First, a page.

The IDC CS Colloquium

Meitar Ronen - DeepDPM: Deep Clustering With an Unknown Number of Clusters

Deep Learning (DL) has shown great promise in the unsupervised task of clustering. That said, while in classical (i.e., non-deep) clustering the benefits of the nonparametric approach are well known, most deep-clustering methods are parametric: namely, they require a predefined and fixed number of clusters, denoted by K. When K is unknown, however, using model-selection criteria to choose its optimal value might become computationally expensive, especially in DL as the training process would have to be repeated numerous times.

26/05/2022 - 13:30

Ben Galili - From Stable Statistics to Robust Differentially Expressed Genes

Statistical hypothesis test is a fundamental tool in statistics, where one can determine whether to accept or reject the null hypothesis (the default statement of no difference). Rejecting the null hypothesis means that the probability of getting the observed results is very low - lower than a predetermined significance level. This probability is called a p-value and the lower the p-value is the more significant the results.

19/05/2022 - 13:30

Nati Linial - Graphs as geometric objects

Many of the basic algorithmic questions deal with the geometry of graphs. We know many variations on the theme of computing the metric of edge-weighted graphs. E.g., “all-pairs shortest paths”. As I will try to convey in this lecture, there is much that we know beyond that as well as broad barely charted territories. For example, let G=(V,E) be a graph and let w(e)>0 be given positive real numbers associated with every edge e in E.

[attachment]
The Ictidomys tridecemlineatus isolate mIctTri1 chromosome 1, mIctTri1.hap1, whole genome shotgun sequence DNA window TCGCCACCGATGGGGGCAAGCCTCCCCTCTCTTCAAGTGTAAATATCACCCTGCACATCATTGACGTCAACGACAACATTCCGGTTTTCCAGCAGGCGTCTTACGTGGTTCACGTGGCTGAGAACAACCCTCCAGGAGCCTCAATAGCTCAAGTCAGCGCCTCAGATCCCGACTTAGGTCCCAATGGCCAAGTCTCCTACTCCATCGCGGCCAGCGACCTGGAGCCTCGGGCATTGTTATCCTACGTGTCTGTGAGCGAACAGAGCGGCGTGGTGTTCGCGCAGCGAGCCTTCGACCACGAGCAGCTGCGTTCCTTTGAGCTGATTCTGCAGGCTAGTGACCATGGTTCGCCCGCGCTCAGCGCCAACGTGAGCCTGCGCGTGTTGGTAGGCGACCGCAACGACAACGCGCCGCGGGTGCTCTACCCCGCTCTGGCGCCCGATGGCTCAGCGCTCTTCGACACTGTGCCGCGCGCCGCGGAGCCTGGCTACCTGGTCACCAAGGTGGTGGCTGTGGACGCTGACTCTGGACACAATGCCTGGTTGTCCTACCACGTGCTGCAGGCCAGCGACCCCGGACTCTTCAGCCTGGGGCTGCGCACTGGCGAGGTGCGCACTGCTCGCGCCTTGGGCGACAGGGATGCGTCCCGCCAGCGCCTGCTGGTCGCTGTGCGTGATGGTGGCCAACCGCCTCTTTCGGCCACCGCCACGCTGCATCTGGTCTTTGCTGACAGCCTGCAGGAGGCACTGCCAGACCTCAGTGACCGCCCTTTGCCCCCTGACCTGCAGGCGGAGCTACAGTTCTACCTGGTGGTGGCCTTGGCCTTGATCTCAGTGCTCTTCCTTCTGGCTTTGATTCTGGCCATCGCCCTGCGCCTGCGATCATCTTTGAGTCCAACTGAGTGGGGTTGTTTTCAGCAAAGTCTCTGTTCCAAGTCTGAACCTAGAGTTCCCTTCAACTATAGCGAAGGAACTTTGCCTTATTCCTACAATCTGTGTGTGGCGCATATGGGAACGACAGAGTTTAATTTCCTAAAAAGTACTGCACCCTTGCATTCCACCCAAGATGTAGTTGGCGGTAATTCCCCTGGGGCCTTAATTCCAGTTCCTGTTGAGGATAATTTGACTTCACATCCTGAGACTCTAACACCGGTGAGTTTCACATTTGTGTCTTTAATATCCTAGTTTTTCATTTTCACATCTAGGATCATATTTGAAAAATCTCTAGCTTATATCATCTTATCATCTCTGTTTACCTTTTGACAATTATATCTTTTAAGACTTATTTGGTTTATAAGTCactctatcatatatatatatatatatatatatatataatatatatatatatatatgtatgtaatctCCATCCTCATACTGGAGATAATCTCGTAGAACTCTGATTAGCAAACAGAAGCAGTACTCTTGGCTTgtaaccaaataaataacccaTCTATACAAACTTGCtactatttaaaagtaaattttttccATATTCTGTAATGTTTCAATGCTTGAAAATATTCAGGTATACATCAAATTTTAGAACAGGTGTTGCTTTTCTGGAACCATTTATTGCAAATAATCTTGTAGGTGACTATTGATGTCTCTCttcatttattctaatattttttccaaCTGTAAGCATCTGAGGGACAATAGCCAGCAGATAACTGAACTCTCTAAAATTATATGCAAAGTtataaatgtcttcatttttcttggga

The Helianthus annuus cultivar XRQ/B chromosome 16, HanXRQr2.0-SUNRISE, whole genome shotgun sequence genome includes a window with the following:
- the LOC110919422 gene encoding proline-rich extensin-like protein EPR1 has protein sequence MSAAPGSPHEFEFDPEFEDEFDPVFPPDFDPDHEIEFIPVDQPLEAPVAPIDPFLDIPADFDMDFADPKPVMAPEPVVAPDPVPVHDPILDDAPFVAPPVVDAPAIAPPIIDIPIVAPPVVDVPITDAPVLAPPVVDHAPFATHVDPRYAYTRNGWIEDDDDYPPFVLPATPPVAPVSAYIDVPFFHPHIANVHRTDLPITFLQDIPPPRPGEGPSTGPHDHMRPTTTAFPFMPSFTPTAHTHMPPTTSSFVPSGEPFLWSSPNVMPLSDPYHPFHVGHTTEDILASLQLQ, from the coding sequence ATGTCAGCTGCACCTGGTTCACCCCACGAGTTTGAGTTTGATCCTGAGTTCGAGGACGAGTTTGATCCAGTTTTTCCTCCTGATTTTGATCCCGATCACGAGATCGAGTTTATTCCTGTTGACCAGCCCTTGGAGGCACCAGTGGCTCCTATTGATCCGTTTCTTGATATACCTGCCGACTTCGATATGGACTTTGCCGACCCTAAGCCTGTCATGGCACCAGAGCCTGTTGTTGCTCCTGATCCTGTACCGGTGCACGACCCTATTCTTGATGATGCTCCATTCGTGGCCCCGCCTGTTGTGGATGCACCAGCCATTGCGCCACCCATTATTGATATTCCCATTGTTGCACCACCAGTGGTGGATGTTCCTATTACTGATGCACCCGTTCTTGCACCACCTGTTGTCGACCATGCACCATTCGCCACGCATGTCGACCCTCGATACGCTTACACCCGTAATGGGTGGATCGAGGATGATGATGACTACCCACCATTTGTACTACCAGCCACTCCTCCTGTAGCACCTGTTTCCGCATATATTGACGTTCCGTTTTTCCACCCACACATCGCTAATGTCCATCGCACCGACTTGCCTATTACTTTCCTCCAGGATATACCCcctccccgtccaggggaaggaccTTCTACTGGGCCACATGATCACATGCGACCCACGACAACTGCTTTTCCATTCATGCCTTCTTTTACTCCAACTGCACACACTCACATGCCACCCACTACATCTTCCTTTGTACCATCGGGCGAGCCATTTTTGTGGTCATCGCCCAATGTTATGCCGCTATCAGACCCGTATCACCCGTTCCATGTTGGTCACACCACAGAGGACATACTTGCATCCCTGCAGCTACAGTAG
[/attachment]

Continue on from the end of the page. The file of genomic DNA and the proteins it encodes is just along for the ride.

12/05/2022 - 13:30

Ran Cohen - Reaching Agreement Without Saying Much: Byzantine Agreement With Polylog Bits Per Party

Byzantine agreement (BA), the task of n parties to agree on one of their input bits in the face of malicious agents, is a powerful primitive that lies at the core of a vast range of distributed protocols. Interestingly, in protocols with the best overall communication, the demands of the parties are highly unbalanced: the amortized cost is polylog(n) bits per party, but some parties must send \Omega(n) bits.

28/04/2022 - 13:30

Shimon Shocken - From Xor to Doom: Pegasus Exposed

Pegasus is a zero-click attack: The target is sent a text message, and that's it – the device is compromised – the message doesn't even have to be read. According to a recent Google report: "Short of not using the device, there is no way to prevent exploitation... Pegasus is a weapon against which there is no defense... This is one of the most technically sophisticated exploits we've ever seen".

24/03/2022 - 13:30

Aviv Yehezkel: Network Anomaly Detection Using Transfer Learning Based on Auto-Encoders Loss Normalization

Anomaly detection in computer networks is a classic, long-term research problem. Previous attempts to solve it have used auto-encoders to learn a representation of the normal behaviour of networks and detect anomalies according to reconstruction loss. In this talk, I'll present the concept of "auto-encoder losses transfer learning".

10/03/2022 - 13:30

Guy Gaziv - Mind Reading: Decoding Visual Experience from Brain Activity

Reconstructing and semantically classifying observed natural images from novel (unknown) fMRI brain recordings is a milestone for developing brain-machine interfaces and for the study of consciousness. Unfortunately, acquiring sufficient “paired” training examples (images with their corresponding fMRI recordings) to span the huge space of natural images and their semantic classes is prohibitive, even in the largest image-fMRI datasets.

11/11/2021 - 13:30